better without actually having to confront their own consumption
patterns. It is in fact, then, a very perceptible manifestation of class
and even white guilt when Northern radicals refuse at all costs to
allow for any criticism of Chávez. Much of the apologism we see
coming out of the North is based in white activists' inability to
criticize the government out of fear for being labeled "imperialist"
(often, by other white activists).

We therefore have to be extremely cautious when organizing around
this issue, constantly pressing for a sober and detailed analysis of a
complex situation to counter the oversimplifications of the
Chavistas, who will waste no time in comparing us to the CIA.
There is a need for such attentiveness precisely because in both the
US and Venezuela, we are seeking to disseminate these ideas and
organize around horizontal dual power from more or less within a
movement led by Chavistas. For instance, it would make no sense
for a movement with our limited resources to try and counter
something like Hands Off Venezuela at the campaign level. Rather, I
would propose that we work from within it wherever possible,
putting the Trotskyists who head it up in awkward positions through
debates on energy policy (which they usually refuse to take part in)
while at the same time using its large organizational base as a pool
from which to further dialogue with those who have already shown a
degree of interest in the issue.

In order for us to have an impact, we must be clear in our analysis
and not play into the hands of the reductionists. The anti-coal
movement in Zulia serves as a perfect example, as the organizers of
that campaign have been pushing for it to take on more of an
anti-IIRSA, rather than simply an anti-carbón or
"environmentalist", aspect. The question of IIRSA allows for a very
direct connection to be made between a critique of Venezuelan
energy policy and the commercial relationships of global capital and
neoliberalism. It will be up to us in the near future to tailor our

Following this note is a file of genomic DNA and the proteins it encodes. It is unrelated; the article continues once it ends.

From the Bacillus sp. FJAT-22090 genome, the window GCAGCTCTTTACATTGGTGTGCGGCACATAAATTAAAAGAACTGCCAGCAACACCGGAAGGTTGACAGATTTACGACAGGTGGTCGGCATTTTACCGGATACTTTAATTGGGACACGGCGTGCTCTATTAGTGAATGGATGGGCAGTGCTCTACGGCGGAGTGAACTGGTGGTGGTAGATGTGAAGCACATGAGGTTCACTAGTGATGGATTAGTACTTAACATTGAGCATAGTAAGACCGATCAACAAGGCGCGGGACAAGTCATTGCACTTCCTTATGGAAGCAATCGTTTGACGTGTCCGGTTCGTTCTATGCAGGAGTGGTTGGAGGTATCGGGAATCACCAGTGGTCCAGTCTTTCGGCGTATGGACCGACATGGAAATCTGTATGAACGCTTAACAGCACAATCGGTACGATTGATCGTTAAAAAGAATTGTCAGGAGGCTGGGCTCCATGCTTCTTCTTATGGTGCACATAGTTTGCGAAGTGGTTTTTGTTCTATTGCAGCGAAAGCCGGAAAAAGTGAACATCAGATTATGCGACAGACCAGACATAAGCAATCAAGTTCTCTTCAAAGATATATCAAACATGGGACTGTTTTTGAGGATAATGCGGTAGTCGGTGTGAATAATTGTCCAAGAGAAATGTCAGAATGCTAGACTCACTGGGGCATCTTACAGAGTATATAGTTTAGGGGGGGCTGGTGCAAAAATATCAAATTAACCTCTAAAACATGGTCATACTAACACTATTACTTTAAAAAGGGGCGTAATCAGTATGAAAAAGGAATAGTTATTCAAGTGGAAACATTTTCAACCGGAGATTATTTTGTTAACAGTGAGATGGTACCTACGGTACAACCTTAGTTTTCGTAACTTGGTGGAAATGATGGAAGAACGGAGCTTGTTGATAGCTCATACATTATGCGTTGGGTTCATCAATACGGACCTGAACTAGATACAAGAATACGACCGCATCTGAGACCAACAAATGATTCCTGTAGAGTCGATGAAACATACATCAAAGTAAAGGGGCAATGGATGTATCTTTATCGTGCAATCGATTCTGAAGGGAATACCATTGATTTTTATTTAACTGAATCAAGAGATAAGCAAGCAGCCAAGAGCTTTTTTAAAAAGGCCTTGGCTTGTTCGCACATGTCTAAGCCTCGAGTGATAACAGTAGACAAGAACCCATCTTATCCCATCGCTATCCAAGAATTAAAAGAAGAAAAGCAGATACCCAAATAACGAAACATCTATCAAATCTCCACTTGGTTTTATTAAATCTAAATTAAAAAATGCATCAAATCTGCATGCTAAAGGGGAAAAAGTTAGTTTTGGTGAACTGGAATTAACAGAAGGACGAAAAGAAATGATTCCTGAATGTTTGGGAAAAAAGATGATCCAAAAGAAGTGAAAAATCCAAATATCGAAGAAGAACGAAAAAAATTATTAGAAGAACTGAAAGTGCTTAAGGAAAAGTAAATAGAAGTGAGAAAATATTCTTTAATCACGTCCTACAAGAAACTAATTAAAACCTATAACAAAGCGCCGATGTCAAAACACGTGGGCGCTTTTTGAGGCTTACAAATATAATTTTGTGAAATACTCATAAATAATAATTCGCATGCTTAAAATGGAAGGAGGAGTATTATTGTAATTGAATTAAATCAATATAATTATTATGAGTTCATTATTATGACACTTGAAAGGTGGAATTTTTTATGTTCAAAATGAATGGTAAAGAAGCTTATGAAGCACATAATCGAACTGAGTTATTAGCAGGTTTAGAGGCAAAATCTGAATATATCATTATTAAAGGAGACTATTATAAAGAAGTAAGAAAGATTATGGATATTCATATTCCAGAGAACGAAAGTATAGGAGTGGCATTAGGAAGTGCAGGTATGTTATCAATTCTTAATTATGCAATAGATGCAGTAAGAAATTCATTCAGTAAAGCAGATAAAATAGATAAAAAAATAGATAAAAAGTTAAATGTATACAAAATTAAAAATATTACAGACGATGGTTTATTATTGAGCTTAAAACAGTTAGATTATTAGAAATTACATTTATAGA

initiatives towards such broader questions. The relative obscurity of
Our Oil and Other Tales makes it easy to coordinate screenings in
concert with pre-organized Venezuelan solidarity activists, most of
whom will not realize that it isn't just another pro-Chávez
propaganda flick until after they've already been exposed to its
message.

We also need to make sure that these issues are well recognized in
our own movement, and in particular we must try to cut down on the
number of anarchists who can only offer critical support of Chávez
for lack of having access to any developed anti-state analysis. There
is such a culture of excitement and hunger for information regarding
the Bolivarian Revolution that it should in fact be quite simple - in
the United States, at least - to see these ideas receive a wide
circulation (if not acceptance). In Venezuela itself, the Zulia activists
caught an interesting break when a personal connection allowed
them to sneak a massive anti-carbón poster onstage during one of
the huge Manu Chao concerts held in Caracas several weeks after
the FSM. Manu Chao is, of course, vocal in his support of Chávez.
But he is also, like most intelligent people, against destructive
mining practices and a supporter of indigenous movements. Making
these types of connections, where a deeper analysis can be forcibly
merged with mass interest on the issue, is the key to our success.
We don't have to go out and "prove" that Chávez is a
counterrevolutionary - as I explained earlier, focusing our efforts
merely around his one persona is in fact a total waste of time. All we
really have to do is get him and HOV to talk about it and respond to
the critiques against IIRSA. Venezuela's economic model and